If you take any Azure PaaS service. It comes with a public endpoint so it is very critical for organizations to restrict access while leveraging such a service.
As a cloud architect or security engineer, you have to make a secure connection to PaaS based service. This is very critical from a design perspective. Today we will see what options we have in this regard.
While securing access to a public endpoint, the service endpoint comes in handy. It is part of your virtual network which provides secure and direct connectivity to Azure services over an optimized route over the Azure backbone network. Service endpoints enable private IP addresses in the Virtual Network (VNet) to reach the endpoint of an Azure service without needing a public IP address on the VNet.
Below is the diagram that depicts that VM with private running inside virtual network and want to access storage account. To achieve this, first enable the service endpoint to the only virtual network where VM is running.
Steps To Enable Service Endpoint
Step 1: Enable service endpoint on the required Virtual network. Endpoint policies can be optional. It allows you to filter virtual network traffic to Azure services.
Step 2: Go to the firewall or network setting of the PaaS service and add the service endpoint.
Step 3: Verify the endpoint service is enabled to use.
Important Points to Note for the Service endpoint
- Ensure IP firewall rules are allowed before setting up service endpoints.
- The service endpoint does not support on-premise resources to connect to PaaS-based service. You have to use either on-premise NAT IP or express route in that case. You must allow these public IP addresses in the resource IP firewall setting.
- The service endpoint is limited to a few PaaS-based services. The available Services are Azure Storage, Azure Database services, Azure Synapse Analytics, Azure Key Vault, Azure Service Bus, Azure Event Hubs, Azure Data Lake Store Gen 1, Azure App Service, and Azure Cognitive Services.
- To access SQL and Data lake service over service endpoint, VNet and PaaS services should be in the same region.
- The service endpoint does not resolve DNS queries
You do not need to pay additional charges for service endpoints and there is no limit on the total number of service endpoints to create.
After discussing the service endpoint, now we will see about the Private endpoint. It uses a private IP address from your Virtual network (VNet), effectively bringing the PaaS-based service into your Virtual network. It is a network interface that connects you privately and securely to a service powered by Azure Private Link.
Below is the diagram that depicts that VM with private running inside virtual network and want to access storage account. To achieve this, first set up a private endpoint to only the virtual network where VM is running.
Steps to Configure Private Endpoint
Step 1: Go inside the PaaS service, the private endpoint creation option will be available inside the firewall and networking section or a separate section will be given.
Step 2: Private Link offers options to create private endpoints for different Azure resources, like your private link service, a SQL server, or an Azure storage account. Select which resource you would like to connect to using this private endpoint.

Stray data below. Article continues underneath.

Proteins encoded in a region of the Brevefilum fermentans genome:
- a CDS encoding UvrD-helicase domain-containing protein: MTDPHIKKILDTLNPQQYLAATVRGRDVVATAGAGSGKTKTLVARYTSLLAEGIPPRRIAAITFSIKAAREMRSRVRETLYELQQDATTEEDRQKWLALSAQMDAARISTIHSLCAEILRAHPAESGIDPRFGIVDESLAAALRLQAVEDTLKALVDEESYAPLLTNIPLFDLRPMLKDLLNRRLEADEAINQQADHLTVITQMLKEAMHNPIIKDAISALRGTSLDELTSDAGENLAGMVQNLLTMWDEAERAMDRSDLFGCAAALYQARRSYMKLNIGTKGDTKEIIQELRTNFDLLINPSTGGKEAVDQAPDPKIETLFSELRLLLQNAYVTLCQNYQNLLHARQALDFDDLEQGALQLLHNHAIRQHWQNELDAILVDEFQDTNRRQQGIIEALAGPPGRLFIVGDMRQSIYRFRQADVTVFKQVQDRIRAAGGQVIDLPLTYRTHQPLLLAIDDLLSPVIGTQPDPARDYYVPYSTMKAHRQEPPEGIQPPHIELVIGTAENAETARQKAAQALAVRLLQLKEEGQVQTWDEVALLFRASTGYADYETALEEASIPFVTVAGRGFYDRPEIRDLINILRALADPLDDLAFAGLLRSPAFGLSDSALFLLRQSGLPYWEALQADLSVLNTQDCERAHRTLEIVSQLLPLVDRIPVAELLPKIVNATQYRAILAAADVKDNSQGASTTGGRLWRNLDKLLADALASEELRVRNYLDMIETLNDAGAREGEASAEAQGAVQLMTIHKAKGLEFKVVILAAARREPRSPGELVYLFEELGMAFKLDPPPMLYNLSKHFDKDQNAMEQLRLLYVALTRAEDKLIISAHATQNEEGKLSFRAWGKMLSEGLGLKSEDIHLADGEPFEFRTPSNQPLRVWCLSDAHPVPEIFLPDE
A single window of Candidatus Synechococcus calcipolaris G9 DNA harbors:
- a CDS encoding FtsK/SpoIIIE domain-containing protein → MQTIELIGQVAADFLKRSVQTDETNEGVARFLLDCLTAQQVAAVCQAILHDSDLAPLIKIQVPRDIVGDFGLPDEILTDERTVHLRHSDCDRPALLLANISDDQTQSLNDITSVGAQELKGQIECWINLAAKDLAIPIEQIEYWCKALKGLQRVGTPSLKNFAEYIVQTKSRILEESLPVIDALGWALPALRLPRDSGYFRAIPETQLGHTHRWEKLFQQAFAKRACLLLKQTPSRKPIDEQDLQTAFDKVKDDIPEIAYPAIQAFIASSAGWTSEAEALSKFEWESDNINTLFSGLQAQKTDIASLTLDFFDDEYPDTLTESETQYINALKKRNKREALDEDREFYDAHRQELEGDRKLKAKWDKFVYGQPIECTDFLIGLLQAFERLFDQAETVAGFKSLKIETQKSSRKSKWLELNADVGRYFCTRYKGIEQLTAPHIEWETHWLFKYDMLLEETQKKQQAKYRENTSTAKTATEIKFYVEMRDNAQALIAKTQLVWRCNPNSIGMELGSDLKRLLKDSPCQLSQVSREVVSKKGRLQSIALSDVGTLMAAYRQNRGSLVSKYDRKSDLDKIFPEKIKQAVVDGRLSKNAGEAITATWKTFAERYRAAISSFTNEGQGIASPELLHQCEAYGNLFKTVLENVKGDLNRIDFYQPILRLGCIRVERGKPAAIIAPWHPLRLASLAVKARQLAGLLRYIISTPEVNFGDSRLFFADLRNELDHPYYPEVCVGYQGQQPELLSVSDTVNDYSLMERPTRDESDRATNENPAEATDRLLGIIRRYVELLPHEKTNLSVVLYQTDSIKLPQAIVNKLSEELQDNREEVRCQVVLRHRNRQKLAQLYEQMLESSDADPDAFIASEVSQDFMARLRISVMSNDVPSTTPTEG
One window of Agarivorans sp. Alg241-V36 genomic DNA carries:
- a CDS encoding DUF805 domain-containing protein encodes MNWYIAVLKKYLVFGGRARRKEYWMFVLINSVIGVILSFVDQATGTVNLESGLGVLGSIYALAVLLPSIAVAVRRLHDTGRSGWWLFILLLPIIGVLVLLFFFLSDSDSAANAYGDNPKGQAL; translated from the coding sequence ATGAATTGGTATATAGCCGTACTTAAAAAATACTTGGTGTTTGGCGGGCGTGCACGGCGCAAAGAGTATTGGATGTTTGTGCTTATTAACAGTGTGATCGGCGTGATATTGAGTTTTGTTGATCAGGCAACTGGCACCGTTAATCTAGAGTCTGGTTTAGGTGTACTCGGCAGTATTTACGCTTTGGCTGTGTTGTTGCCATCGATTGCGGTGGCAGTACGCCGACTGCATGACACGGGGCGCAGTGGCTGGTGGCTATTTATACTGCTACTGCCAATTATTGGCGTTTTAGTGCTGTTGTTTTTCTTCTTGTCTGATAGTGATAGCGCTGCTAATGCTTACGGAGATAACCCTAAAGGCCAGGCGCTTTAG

Step 3: Here you have to choose a virtual network/subnet and do private DNS integration. To connect privately with your private endpoint, you need a DNS record. Once this is configured, you can create the service.
Step 4: Verify the Private endpoint service is created and is operational. It is visible under the virtual network section as well as under the service -> Networking section
In our case private link connection is auto-approved as we have RBAC permission, if it is not then, it goes for approval to the consumer. They have access to approve or reject the connection. There are four connection statuses of the Private endpoint you can notice. They are Approved (auto or manual approval is provided), Pending (approval is not received), Rejected (not approved ), Disconnected (connection removed).
To deploy a private endpoint or private link service, a user must have assigned a built-in role like Owner, Contributor, or Network contributor.
Also, we have created a private endpoint only for the blob of the storage account. If you need secure access to other resources of storage accounts, like files, tables, or queues then you need to have a separate private endpoint connection in place.
Private endpoint supports a wide range of Azure services and it is not limited to the public cloud. It supports a hybrid cloud as well. My on-premise VM can connect to Azure services powered by a private link over VPN or express route.
With every private endpoint, one NIC is created with dynamic private IP of the same subnet. The value of the private IP address remains unchanged for the entire lifecycle of the private endpoint.
Every service comes with some limitations as well. Here are those:
- Support only IPv4 traffic.
- Work on TCP and UDP traffic.
- Basic Azure LB is not supported.
The Azure security center having Azure security benchmark provides recommendations on how you can secure your cloud solutions on Azure.
Unlike Azure service endpoint, private endpoint comes with charges for endpoint creation, ingress/egress data processed.
On a closing note, I would suggest choosing the service endpoint and private endpoint wisely. A service endpoint remains a publicly routable IP address. A private endpoint is a private IP in the address space of the virtual network where the private endpoint is configured.